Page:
Pulmonary hypertension is a condition of varied etiology, commonly associated with poor clinical outcome. Patients are categorized on the basis of pathophysiological, clinical, radiologic, and therapeutic similarities. Pulmonary arterial hypertension (PAH) is often diagnosed late in its disease course, with outcome dependent on etiology, disease severity, and response to treatment. Recent advances in quantitative magnetic resonance imaging (MRI) allow for better initial characterization and measurement of the morphologic and flow-related changes that accompany the response of the heart-lung axis to prolonged elevation of pulmonary arterial pressure and resistance and provide a reproducible, comprehensive, and noninvasive means of assessing the course of the disease and response to treatment. Typical features of PAH occur primarily as a result of increased pulmonary vascular resistance and the resultant increased right ventricular (RV) afterload. Several MRI-derived diagnostic markers have emerged, such as ventricular mass index, interventricular septal configuration, and average pulmonary artery velocity, with diagnostic accuracy similar to that of Doppler echocardiography. Furthermore, prognostic markers have been identified with independent predictive value for identification of treatment failure. Such markers include large RV end-diastolic volume index, low left ventricular end-diastolic volume index, low RV ejection fraction, and relative area change of the pulmonary trunk. MRI is ideally suited for longitudinal follow-up of patients with PAH because of its noninvasive nature and high reproducibility and is advantageous over other biomarkers in the study of PAH because of its sensitivity to change in morphologic, functional, and flow-related parameters. Further study on the role of MRI image based biomarkers in the clinical environment is warranted.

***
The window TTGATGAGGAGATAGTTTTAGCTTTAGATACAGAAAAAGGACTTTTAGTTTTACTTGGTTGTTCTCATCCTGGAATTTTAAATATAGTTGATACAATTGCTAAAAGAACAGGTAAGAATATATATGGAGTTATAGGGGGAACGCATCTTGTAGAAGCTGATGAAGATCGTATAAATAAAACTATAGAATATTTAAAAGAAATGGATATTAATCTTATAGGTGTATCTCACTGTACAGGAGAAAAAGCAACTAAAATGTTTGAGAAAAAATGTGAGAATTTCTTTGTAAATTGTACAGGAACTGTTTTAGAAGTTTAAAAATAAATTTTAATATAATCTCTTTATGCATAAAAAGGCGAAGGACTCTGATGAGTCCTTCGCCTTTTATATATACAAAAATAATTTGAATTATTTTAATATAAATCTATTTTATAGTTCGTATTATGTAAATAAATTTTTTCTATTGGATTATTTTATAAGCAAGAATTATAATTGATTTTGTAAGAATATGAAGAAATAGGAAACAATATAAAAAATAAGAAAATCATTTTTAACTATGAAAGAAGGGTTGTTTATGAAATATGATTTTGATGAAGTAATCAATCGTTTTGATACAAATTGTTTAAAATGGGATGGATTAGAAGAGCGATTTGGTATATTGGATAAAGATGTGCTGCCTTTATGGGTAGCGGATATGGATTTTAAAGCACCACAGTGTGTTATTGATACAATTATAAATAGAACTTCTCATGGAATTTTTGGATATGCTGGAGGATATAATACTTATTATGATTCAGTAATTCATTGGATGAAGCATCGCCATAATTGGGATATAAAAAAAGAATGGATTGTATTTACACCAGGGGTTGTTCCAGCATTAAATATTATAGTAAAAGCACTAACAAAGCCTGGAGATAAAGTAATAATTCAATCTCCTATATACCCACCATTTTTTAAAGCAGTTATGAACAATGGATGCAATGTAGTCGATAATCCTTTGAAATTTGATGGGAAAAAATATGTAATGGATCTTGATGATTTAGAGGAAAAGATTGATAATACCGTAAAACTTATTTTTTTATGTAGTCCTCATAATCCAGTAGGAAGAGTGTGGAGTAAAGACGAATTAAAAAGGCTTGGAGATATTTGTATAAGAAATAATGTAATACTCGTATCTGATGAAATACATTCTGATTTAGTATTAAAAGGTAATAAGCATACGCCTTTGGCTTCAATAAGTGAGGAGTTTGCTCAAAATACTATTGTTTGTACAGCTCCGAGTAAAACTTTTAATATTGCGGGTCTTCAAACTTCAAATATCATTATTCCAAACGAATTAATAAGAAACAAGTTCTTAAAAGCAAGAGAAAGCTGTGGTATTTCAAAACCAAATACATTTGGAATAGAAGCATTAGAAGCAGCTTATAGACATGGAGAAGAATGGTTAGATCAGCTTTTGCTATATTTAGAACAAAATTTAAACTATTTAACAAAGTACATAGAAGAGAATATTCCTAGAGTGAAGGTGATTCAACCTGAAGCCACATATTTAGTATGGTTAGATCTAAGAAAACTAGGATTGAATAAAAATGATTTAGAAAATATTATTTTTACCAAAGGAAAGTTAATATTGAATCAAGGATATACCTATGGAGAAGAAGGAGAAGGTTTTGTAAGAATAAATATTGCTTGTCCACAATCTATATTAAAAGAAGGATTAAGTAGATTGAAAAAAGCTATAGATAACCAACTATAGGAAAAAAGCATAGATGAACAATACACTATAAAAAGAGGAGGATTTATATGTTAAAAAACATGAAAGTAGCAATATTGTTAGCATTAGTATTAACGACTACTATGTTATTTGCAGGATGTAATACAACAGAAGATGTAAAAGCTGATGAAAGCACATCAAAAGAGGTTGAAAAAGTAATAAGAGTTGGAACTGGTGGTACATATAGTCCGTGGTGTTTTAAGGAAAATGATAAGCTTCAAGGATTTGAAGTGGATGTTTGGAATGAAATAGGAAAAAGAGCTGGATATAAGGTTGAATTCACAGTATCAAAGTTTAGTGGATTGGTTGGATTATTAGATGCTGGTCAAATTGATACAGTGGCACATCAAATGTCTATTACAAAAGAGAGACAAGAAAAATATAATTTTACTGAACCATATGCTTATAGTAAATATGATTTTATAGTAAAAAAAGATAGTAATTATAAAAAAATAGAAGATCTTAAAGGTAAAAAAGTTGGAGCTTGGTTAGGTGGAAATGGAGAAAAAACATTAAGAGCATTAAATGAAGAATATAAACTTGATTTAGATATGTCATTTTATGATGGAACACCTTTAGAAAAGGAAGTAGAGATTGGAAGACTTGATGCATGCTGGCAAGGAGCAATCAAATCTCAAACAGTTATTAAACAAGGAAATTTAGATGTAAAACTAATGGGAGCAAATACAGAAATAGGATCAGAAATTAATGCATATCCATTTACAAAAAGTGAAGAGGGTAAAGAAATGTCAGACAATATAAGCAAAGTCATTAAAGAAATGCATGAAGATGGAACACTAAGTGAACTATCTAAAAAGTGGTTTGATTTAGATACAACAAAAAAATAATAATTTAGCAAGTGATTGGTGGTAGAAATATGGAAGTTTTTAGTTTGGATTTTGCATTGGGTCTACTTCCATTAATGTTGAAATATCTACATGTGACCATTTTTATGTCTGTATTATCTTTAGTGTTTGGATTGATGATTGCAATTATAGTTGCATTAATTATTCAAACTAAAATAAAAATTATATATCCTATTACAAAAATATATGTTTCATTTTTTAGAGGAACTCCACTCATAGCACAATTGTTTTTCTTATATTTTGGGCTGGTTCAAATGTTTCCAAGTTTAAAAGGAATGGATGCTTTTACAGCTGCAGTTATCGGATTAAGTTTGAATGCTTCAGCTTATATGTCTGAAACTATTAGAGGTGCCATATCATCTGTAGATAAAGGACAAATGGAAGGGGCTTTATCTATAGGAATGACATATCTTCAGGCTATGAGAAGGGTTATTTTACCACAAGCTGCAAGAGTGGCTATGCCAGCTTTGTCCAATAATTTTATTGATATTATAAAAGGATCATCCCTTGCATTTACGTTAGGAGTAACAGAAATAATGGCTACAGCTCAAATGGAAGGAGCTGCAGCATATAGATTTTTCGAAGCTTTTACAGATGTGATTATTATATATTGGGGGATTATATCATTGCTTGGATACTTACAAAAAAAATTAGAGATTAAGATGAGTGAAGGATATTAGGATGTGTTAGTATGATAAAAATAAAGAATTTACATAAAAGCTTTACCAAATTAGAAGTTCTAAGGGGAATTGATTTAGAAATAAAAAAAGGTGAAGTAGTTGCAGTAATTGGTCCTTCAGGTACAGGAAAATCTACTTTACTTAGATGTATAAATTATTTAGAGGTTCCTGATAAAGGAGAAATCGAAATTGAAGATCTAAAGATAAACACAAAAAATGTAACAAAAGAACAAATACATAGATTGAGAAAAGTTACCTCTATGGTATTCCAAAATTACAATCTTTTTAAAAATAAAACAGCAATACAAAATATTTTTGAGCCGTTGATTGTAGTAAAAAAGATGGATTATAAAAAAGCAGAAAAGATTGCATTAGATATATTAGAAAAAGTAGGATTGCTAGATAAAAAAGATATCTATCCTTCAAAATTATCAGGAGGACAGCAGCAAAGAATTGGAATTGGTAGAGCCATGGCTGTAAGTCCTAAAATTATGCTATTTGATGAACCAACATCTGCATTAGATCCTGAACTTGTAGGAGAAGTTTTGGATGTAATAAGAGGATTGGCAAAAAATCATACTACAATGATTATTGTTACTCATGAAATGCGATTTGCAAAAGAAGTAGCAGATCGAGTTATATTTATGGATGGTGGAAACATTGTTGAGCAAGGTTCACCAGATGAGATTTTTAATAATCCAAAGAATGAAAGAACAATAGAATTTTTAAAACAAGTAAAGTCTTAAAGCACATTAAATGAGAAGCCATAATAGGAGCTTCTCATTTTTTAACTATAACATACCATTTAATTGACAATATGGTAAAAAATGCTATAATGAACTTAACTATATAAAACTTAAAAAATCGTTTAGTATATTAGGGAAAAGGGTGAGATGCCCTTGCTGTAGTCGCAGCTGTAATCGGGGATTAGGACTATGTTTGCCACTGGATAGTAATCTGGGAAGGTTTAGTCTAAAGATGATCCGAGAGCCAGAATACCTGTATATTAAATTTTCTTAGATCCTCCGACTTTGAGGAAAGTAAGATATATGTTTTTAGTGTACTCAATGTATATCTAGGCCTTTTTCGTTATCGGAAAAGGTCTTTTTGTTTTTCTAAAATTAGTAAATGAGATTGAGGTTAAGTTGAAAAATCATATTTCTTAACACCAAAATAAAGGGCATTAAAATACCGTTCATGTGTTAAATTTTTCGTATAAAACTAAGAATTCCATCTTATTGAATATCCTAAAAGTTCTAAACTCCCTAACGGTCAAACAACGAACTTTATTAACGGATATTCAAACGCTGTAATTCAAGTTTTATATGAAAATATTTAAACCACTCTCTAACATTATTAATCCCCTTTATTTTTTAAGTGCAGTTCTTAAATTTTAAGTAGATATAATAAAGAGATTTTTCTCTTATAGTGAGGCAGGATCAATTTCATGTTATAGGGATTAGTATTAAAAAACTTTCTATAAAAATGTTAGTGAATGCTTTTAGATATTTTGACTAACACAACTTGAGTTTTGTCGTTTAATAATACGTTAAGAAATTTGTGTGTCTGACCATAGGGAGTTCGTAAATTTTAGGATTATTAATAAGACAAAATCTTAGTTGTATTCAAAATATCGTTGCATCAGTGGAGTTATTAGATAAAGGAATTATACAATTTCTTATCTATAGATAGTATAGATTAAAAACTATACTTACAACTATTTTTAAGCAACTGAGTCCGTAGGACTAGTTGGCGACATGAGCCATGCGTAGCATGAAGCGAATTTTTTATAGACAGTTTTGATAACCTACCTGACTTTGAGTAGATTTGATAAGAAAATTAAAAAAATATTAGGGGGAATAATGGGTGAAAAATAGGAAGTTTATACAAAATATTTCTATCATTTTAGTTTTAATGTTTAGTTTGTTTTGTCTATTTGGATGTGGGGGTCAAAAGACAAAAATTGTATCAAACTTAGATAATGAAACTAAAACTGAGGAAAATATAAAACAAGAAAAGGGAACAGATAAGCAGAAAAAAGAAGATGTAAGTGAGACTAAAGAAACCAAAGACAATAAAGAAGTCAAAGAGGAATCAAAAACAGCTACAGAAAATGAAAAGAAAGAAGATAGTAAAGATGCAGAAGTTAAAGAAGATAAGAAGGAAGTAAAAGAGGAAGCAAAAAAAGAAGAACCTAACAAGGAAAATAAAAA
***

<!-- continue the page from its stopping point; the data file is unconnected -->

*Academic Unit of Radiology, Department of Cardiovascular Science, University of Sheffield
#Sheffield Pulmonary Vascular Disease Unit, Royal Hammashire Hospital, Sheffield
¶Queen’s Medical Research Institute, University of Edinburgh, Edinburgh, UK
†Department of Radiology, University of Wisconsin-Madison School of Medicine and Public Health
Departments of ‡Pediatrics
∥Biomedical Engineering, University of Wisconsin-Madison
**General Electric Medical Systems, Advanced Science Laboratory, Madison, WI
Kang Wang is an employee of General Electric Medical Systems. The remaining authors declare no conflicts of interest.
Reprints: Jim M. Wild, PhD, Academic Unit of Radiology, University of Sheffield, C Floor, Royal Hallamshire Hospital, Sheffield S10 2JF, UK (e-mail: email@example.com).